I was in Manado, South Sulawesi, Indonesia last week, attended the 30th HAPUA Council Meeting, generously hosted by PT PLN (Persero) Indonesia. HAPUA stands for The Heads of ASEAN Power Utilities/Authorities, a specialized energy body in ASEAN which consists of national electricity companies from all of ASEAN Member Countries. The meeting that attended by CEOs/Directors of ASEAN’ national electricity companies is the venue for the region in shaping their effort to develop a regional inter-connectivity for electricity. Read more
Posts from the ‘Meeting’ Category
For the last three days, or even from Saturday, I was very busy on many preparation and arrangement of the 30th AMEM. Before, I was thinking to make some articles and share it here (or even in theenergycollective.com as I promised to them), but in fact, I can’t finish any article until now. One is because I have no free time (less sleep) and two is because so many things are not clear up yet, so that I can’t share it then.
But, at least, to merit my promise before, I would like to share the article on the Press Release: Read more
Back from one week in Cambodia, attended the 30th SOME and its associated meeting, now I am attending the Workshop on ASEAN Coal Database and Information System -Jakarta, 9-12 July 2012, organized by Geological Agency, Ministry of Energy and Mineral Resources of Indonesia, under AFOC
This morning, as one of resource person, I presented Energy Management Policy in ASEAN. This is not the best one as I only had a very short time to prepare it. But I think, I could share it with you, for your reference.
Extremely busy for the last couple months. Currently, I am writing two articles, one is about the latest status of ASEAN Power Grid, and the second one is about development of Trans-ASEAN Gas Pipeline. As we are reaching the 2015, energy infrastructure connectivity is one of the goal. I hope I can finish it in the next two weeks.
For now, I am pleased to share with some pictures from HAPUA series meeting (THE 9th MEETING OF ASEAN POWER GRID CONSULTATIVE COMMITTEE (APGCC), 04TH JUNE 2012, THE 15th MEETING OF HAPUA WORKING COMMITTEE, 05TH JUNE 2012, and THE 28TH MEETING OF HAPUA COUNCIL, 06TH JUNE 2012) in the Empire Hotel and Club, Brunei Darussalam last week.
An Energy Efficiency Action Plan (EEAP) is developed through a multi-step process. The following guidelines for EEAP development present potential steps and considerations based on the experience of energy efficiency action plans from around the world, with resources identified for further information. This document is based in part on the IEA’s Energy Efficiency Governance Handbook, 2010. (http://www.iea.org/papers/2010/gov_handbook.pdf)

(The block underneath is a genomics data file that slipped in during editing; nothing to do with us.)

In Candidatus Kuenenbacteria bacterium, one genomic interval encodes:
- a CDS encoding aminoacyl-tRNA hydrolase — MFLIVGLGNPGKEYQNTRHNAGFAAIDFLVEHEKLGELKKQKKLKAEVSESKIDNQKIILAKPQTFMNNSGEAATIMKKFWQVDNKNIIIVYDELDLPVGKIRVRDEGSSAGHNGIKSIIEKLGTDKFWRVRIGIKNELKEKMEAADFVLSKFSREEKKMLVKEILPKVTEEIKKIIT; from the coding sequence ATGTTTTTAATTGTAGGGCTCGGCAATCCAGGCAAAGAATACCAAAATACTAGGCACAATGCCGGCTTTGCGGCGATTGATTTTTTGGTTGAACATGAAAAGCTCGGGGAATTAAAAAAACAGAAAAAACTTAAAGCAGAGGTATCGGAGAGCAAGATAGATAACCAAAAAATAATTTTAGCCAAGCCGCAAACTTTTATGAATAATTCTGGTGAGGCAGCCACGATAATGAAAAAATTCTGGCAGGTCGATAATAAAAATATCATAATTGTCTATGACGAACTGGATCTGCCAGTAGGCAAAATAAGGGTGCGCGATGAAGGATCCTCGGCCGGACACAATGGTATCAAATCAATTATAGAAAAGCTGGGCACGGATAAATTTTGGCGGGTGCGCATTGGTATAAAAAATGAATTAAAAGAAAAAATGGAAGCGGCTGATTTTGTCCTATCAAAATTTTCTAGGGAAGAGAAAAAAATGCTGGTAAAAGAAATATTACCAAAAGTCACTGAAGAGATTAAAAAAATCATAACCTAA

Part 2 of 2.
Step 6: Distribution of Responsibilities and Accountability: Specific action items (i.e., the implementation of policies and programs) must be assigned and integrated into current sector level programs and plans. Also, it is important to establish accountability for the plan’s effectiveness. Centralized accountability may simplify plan management and facilitate better coordination and evaluation. Conversely, distributed accountability engages a wider community in support of the plan by expanding ownership of policy and program impacts.
Step 7: Circulation, Discussion, and Refinement of the Energy Efficiency Action Plan. Draft plans should be broadly shared for review by key government policymakers and business and NGO stakeholders. This will both help determine whether adjustments may be needed to strengthen the EAAP and will also build support of these stakeholders for plan implementation. Read more
A friend of mine, Mr. Ron Beniof from U.S. National Renewable Energy Laboratory prepared a Handout on Energy Efficiency Energy Action Plan Approaches and Resources for IPEEC/WEACT ASEAN Regional Energy Efficiency Workshop that was held on 18-20 October 2011 in Jakarta.
Indeed, it’s a short but comprehensive information on how we should develop the Energy Efficiency Action Plan. With his permission, I am pleased to share it with you.
Here is the part 1 of 2.
An Energy Efficiency Action Plan (EEAP) is developed through a multi-step process. The following guidelines for EEAP development present potential steps and considerations based on the experience of energy efficiency action plans from around the world, with resources identified for further information. This document is based in part on the IEA’s Energy Efficiency Governance Handbook, 2010.
Step 1: Stakeholder Engagement: Active stakeholder participation is essential to ensure that both a high quality plan is developed and that strong and enduring support is secured for plan implementation.
I am pleased to share with you my presentation on the Emergency Response Exercise, 2-3 May, 2011, Bangkok, Thailand that was held by International Energy Agency. The Exercise reviewed APEC Economies/ASEAN Members emergency response procedures in case of a serious disruption of oil and gas. It consisted of a training session on the first day and simulation exercises on the second day.
I joined various experts on oil stockpiling from IEA, Japan, America, etc to speak about oil stockpiling as the key issue on energy security. Please read my previous post for more detail.
This presentation is also available in IEA program website.
- Emergency Response Exercise for ASEAN/APEC Economies (talkenergy.wordpress.com)
- IEA not decided on second oil release (theglobeandmail.com)